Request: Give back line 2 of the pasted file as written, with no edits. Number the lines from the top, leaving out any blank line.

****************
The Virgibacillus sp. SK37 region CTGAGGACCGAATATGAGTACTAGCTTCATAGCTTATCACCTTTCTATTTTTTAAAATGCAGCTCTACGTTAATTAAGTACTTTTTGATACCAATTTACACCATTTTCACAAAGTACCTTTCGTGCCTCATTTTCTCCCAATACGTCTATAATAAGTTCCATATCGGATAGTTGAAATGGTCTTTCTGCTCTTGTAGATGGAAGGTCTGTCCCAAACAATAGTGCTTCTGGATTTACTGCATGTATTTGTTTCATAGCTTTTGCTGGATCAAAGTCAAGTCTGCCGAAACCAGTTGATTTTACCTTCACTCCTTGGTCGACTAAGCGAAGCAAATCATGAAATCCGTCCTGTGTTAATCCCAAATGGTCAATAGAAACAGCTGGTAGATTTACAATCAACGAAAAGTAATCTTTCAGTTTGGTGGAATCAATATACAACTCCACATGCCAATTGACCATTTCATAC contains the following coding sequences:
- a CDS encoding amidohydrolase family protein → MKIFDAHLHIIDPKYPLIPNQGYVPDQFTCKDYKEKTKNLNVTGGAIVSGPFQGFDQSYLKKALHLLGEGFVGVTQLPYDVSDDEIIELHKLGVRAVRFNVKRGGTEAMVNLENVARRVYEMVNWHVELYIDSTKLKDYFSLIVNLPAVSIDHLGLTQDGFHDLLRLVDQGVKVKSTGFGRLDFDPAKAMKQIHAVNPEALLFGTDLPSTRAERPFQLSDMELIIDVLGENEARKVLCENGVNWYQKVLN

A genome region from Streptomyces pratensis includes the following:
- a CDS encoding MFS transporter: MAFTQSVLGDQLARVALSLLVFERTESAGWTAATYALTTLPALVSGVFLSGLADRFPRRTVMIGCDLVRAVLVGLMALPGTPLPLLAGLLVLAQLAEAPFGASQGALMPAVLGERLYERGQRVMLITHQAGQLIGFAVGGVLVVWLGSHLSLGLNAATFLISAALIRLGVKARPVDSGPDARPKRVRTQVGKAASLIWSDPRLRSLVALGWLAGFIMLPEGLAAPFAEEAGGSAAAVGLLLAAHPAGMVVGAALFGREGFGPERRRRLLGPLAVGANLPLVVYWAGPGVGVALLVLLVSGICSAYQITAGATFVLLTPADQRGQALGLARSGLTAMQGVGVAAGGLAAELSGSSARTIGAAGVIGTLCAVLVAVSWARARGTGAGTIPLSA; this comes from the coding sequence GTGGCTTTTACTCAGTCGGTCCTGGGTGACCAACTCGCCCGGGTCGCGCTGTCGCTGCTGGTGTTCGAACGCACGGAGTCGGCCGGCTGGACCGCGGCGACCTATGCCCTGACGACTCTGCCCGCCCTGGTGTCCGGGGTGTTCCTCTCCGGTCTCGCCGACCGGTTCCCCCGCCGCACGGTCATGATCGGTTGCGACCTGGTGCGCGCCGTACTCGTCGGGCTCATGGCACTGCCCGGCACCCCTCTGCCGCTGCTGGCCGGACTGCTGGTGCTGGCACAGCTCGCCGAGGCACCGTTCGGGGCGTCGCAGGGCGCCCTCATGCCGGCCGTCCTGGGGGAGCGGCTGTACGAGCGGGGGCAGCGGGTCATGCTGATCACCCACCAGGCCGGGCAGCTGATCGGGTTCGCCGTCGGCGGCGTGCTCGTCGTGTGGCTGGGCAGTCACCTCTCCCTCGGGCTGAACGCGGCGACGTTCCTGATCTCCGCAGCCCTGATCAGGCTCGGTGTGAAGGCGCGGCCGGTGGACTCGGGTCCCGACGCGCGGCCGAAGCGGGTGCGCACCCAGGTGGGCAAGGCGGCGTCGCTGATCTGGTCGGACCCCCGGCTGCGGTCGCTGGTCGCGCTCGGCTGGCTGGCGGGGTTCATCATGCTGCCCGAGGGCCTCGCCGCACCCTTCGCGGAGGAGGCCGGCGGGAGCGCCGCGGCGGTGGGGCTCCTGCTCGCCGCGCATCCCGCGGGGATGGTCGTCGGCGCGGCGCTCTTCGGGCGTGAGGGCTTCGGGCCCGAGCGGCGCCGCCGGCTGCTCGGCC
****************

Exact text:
- a CDS encoding amidohydrolase family protein → MKIFDAHLHIIDPKYPLIPNQGYVPDQFTCKDYKEKTKNLNVTGGAIVSGPFQGFDQSYLKKALHLLGEGFVGVTQLPYDVSDDEIIELHKLGVRAVRFNVKRGGTEAMVNLENVARRVYEMVNWHVELYIDSTKLKDYFSLIVNLPAVSIDHLGLTQDGFHDLLRLVDQGVKVKSTGFGRLDFDPAKAMKQIHAVNPEALLFGTDLPSTRAERPFQLSDMELIIDVLGENEARKVLCENGVNWYQKVLN